You Never Know

Posted: December 17, 2019 in Meditations

 

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I am 65 years old. I have no idea when my life will end. I only know I am closer to the end than the beginning. Can anyone tell me what tomorrow brings? This very day could be the most significant day of my life. You never know. Life proves to be a strange ride filled with convoluted twists and turns. Expect the unexpected. Right? My world as a Christian is ordered and predicated with absolutes. Life is not momentary series of actions and reactions within a random universe. But my life does get crazy. I live in a realm of angels and demons. Spiritual warfare permeates my sensibilities – pretty weird stuff to the agnostic. I’m never alone. The presence of Holy God abides within my being, a senior partner who enervates life out of death. That new life in Christ asserts intention, ordained purpose, day by day, hour by hour. And yet, I rarely understand the divine in time. My moments require faith and obedience rather than clarity. For me, God indeed works in mysterious ways; he demands trust without borders.

The Apostle Paul and his partner Barnabas barely escaped with their lives from Iconium, a city located in the interior of modern day Turkey. The full story can be found in Acts 14. They come upon a small Roman colony, a town called Lystra. Paul meets a man lame from birth and heals him. The miracle understandably excites the town. They mistake Paul and Barnabas for Hermes and Zeus. “Men, why are you doing this? We too are only men, humans like you.” Acts 14:15  The missionaries do their best to share their gospel of Christ to an eager but confused people. Meanwhile the mob from Iconium tracks down Paul and Barnabas, incites the crowd, and stones Paul. Believing him dead, they dump his body outside the city walls. A battered Paul awakens and goes back into the city – an action I still do not understand. Shortly thereafter they leave Lystra and continue on their missionary journey.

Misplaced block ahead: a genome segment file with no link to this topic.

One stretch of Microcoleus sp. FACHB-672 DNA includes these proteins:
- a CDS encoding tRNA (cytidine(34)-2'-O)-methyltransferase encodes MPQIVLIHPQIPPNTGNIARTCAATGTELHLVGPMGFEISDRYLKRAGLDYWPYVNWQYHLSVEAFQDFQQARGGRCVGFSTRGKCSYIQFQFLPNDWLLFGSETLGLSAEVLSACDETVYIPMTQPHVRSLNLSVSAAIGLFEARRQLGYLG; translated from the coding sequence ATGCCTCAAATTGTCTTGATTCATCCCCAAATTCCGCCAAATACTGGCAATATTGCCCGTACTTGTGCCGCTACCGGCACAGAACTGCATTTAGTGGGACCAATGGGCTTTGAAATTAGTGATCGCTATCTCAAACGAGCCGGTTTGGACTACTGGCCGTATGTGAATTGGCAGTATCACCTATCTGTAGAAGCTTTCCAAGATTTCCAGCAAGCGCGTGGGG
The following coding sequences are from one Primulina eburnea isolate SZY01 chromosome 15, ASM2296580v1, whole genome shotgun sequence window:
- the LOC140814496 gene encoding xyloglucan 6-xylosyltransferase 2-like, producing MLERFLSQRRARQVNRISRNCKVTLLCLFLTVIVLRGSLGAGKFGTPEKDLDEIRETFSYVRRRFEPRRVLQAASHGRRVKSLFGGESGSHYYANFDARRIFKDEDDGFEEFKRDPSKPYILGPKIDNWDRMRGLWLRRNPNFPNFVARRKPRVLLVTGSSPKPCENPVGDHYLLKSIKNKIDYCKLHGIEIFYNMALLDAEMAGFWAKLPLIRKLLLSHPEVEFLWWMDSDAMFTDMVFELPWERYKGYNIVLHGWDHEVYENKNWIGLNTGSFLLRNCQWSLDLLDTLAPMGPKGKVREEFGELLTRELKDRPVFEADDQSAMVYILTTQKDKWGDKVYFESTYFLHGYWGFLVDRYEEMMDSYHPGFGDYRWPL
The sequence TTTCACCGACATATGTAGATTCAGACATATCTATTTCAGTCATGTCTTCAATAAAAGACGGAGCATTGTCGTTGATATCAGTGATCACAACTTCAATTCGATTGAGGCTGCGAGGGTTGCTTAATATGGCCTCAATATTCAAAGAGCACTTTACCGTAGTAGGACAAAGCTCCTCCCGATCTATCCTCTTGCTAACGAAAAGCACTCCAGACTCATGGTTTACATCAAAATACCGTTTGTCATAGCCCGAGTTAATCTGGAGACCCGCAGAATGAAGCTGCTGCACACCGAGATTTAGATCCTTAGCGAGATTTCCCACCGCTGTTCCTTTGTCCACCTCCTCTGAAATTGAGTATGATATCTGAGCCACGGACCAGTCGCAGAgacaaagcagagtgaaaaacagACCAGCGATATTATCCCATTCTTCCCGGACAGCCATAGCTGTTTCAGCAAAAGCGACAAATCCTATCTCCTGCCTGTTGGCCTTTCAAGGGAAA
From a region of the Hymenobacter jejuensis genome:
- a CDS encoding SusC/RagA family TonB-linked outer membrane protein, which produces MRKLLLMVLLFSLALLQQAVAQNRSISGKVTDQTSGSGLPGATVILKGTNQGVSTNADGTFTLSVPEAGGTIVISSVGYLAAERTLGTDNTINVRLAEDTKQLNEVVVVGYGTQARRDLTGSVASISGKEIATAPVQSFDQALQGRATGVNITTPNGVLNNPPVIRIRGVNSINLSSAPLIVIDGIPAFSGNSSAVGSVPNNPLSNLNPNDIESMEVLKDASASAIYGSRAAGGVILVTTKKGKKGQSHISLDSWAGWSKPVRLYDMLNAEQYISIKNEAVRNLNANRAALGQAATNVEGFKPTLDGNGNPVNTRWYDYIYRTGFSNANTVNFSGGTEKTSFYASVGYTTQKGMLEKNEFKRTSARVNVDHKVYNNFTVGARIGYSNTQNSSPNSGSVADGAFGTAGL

In that moment, what do you think Paul understood? I know what I might have understood. God healed a man, a bunch of pagans thought I was a god, I quickly became a demon, I got battered within an inch of my life, woke up outside the city walls a bloody mess, and did the unthinkable – I went back into the town that just tried to kill me. I believe Paul would say, “I have no idea what the divine was doing in time with and through my life.” Paul and Barnabas know one way to live, trust and obey. The rest is up to God. “Trust in the Lord with all your heart and lean not on your own understanding; in all your ways acknowledge him, and he will make your paths straight.” Proverbs 3:5,6  They don’t know what God knows and that is okay with them. Is that okay with us? Will we trust without borders – even when life appears to be totally insane in the moment?

Two years later Paul returns to Lystra with a new partner named Silas. A small church thrives in town. We meet Timothy for the first time, a promising young Christian. The importance of that awful near death experience two years prior all makes sense now. Paul sees the divine in time. Timothy joins Paul and Silas as a coworker for the remainder of the second missionary journey that brings the Gospel to Europe for the first time. Two of Paul’s letters in the New Testament bear his name. Timothy ultimately pastors the important church at Ephesus. He becomes the son Paul never had. Who knew? God knew, God knows.

Can you point out significant moments in your life, moments that passed unappreciated until years later? I had lunch with a pastor from Chicago years ago when I lived in southern Missouri. He asked if I knew anyone that might be a fit for ministry in his church. I gave him a name. My sister and her family now worship at a church in greater Chicago that was founded by that young man. We don’t know the significance of any given moment. But trust me, in God’s economy each moment is significant. Never forget, you are created by and for God, ordained with purpose each moment of each day for his glory. Celebrate the glorious mystery of your life. Trust him. Be bold. In the end, Christ is all that matters.

 

 

 

Comments
  1. Sharon Hervold says:

    So encouraging and a needed reminder that faith and trust in God trump knowledge & reason in our walk through this life.

  2. Durkwa says:

    Surrendering to the will of God is the ultimate. Great post, Thank you for writing!

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